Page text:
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Montana politicians on the horns of a marijuana dilemma

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Late last week U.S. Attorney General Jeff Sessions announced the Justice Department would be reversing an Obama-era decision to allow states to regulate their own medical and recreational use of marijuana despite the federal prohibition against such use. The move sent ripples throughout the nation since 29 states and the District of Columbia now allow medical and/or recreational marijuana use.

Several states have already announced their intention to fight back, but so far, Montana’s Republican Attorney General Tim Fox, Republican U.S. Sen. Steve Daines, and Republican U.S. Congressman Greg Gianforte have remained silent — as have Montana Democrats U.S. Sen. Jon Tester and Gov. Steve Bullock.

Sessions’ announcement came only days after California, the most populous state in the Union, legalized marijuana for recreational use. As the first state to legalize medical marijuana, California has long led the way toward regulated use rather than criminal prosecution — although it was not the first state to legalize recreational use following Alaska, Washington, Oregon, Colorado, Nevada, Maine and the District of Columbia. And so far, none of the states that legalized recreational use has imploded, fallen off the face of the earth, or even experienced significant difficulties with decriminalization.

Just the opposite, in fact, with the regulated, inspected and taxed marijuana products bringing in billions in new revenue for the states, while the latest Gallup poll shows a whopping 64 percent of Americans believe marijuana should be legalized.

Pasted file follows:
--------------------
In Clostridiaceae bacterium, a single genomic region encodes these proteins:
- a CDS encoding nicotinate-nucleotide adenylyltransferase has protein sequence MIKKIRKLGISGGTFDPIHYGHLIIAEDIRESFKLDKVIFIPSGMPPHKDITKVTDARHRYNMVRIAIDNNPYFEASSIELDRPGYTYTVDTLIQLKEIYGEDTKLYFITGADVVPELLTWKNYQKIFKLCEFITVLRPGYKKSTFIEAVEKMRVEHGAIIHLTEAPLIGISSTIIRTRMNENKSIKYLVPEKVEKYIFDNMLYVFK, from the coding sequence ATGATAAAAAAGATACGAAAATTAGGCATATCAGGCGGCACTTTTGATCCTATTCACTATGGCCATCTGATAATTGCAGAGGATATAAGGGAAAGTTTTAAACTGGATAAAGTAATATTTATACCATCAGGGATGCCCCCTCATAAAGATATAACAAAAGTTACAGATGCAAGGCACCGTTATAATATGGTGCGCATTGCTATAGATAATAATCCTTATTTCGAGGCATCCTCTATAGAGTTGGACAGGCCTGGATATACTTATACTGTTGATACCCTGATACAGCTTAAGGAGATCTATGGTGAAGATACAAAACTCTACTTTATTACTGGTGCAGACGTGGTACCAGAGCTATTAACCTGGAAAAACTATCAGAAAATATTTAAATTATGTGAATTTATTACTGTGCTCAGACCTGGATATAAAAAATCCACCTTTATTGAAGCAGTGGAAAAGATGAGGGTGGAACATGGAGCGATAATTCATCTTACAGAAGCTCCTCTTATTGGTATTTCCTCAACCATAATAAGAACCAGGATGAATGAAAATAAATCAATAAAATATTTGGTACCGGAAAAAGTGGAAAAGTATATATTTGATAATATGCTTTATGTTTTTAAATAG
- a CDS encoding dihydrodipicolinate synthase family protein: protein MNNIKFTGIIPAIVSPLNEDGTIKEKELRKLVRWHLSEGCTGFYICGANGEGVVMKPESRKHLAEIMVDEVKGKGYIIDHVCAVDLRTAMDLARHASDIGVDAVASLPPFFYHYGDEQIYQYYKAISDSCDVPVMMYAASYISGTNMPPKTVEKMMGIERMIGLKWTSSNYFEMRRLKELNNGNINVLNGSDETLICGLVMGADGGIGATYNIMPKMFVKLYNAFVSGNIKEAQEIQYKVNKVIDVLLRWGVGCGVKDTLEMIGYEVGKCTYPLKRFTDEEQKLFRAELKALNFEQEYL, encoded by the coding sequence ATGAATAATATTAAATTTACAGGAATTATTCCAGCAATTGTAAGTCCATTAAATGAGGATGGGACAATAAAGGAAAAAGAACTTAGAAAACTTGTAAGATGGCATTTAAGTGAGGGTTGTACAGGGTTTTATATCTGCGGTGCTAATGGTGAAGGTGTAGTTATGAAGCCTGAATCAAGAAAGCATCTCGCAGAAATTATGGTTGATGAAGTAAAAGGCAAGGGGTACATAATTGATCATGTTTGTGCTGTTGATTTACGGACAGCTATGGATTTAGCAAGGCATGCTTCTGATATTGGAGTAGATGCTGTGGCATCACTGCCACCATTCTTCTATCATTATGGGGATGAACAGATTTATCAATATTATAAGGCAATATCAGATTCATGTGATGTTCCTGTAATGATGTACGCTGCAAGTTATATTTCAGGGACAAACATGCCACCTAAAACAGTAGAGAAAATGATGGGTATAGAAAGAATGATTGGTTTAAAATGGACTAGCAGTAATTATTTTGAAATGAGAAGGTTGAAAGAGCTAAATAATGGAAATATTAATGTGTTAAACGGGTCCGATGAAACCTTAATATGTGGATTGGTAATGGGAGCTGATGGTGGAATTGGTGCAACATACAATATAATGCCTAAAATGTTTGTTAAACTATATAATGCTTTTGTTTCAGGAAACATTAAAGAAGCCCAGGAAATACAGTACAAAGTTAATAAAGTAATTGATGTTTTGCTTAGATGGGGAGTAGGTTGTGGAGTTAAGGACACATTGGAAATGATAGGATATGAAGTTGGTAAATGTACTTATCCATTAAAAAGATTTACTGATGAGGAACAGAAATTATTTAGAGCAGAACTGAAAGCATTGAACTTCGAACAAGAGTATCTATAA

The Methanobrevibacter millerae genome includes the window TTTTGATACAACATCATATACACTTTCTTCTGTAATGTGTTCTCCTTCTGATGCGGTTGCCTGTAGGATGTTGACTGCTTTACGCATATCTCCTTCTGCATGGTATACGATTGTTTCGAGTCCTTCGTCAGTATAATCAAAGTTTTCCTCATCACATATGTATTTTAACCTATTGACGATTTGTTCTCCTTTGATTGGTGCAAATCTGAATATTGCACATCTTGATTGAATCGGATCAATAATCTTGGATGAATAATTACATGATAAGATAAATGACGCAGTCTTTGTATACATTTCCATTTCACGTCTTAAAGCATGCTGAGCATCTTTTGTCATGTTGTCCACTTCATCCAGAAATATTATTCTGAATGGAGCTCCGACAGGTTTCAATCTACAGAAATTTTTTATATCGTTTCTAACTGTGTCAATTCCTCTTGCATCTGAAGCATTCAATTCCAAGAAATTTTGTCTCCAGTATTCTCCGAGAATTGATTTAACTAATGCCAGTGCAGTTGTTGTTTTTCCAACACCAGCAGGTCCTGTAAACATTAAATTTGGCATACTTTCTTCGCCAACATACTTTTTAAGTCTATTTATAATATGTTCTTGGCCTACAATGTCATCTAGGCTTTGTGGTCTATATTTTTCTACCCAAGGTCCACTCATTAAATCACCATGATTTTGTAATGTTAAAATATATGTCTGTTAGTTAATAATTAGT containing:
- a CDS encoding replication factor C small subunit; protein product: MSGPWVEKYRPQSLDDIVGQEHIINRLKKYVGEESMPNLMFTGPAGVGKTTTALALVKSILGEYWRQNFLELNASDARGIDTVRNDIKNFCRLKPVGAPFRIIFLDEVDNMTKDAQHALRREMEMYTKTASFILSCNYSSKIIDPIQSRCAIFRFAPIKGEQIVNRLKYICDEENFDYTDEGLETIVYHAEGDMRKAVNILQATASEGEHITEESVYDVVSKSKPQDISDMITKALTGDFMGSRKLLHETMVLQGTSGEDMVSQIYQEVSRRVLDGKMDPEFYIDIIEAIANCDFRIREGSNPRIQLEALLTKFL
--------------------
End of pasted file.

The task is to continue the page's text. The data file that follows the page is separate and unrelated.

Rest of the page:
Here in Montana, we’ve had our own roller-coaster ride with the issue of legalized medical marijuana. Citizens overwhelmingly approved its use in a citizen initiative in 2004, after which the Republican-dominated legislature decided to override the initiative with much more restrictive provisions. Citizens fought back and in 2016, passed another initiative to ease the legislature’s burdensome measures.

It’s no great secret that Montana’s congressional delegation has long ridden the tired old horse of “federal overreach” when it comes to the Endangered Species Act, forest management, water quality, national monument and wilderness designation, and resource extraction on federal lands. While it’s safe to say most of the noise in that regard has come from Republicans, our Demo politicians routinely jump on board when they feel it serves their purpose.

But now, that dog is coming back to bite them as Sessions’ “federal overreach” portends prosecuting citizens in more than half the states in the Union that are following state laws on marijuana use.

As Colorado’s Republican Sen. Cory Gardner bluntly put it in a Senate floor speech: “What happened today was a trampling of Colorado’s rights, its voters.” Given that President Trump assured the nation he would not interfere in states’ decisions on marijuana use — and that Attorney General Sessions promised to follow that decision when before the Senate — Gardner has good reason to be angry and says he “will be putting today a hold on every single nomination from the Department of Justice until Attorney General Jeff Sessions lives up to the commitment he made to me.”

Indeed, it would be good to see federal prosecutors start living up to the promises made by their presidents and bosses. Montanans well remember that federal agents raided and destroyed numerous medical marijuana businesses across the state after President Obama’s Attorney General Eric Holder issued his memorandum saying the Justice Department would respect state laws.

Which brings us right back to Montana’s congressional delegation, governor and attorney general. Are you going to represent the citizens who elected you or are you going to kneel before the “federal overreach” you so often disparage? So far, the silence is deafening.

George Ochenski writes from Helena. His column appears each Monday on the Missoulian's Opinion page. He can be reached by email at

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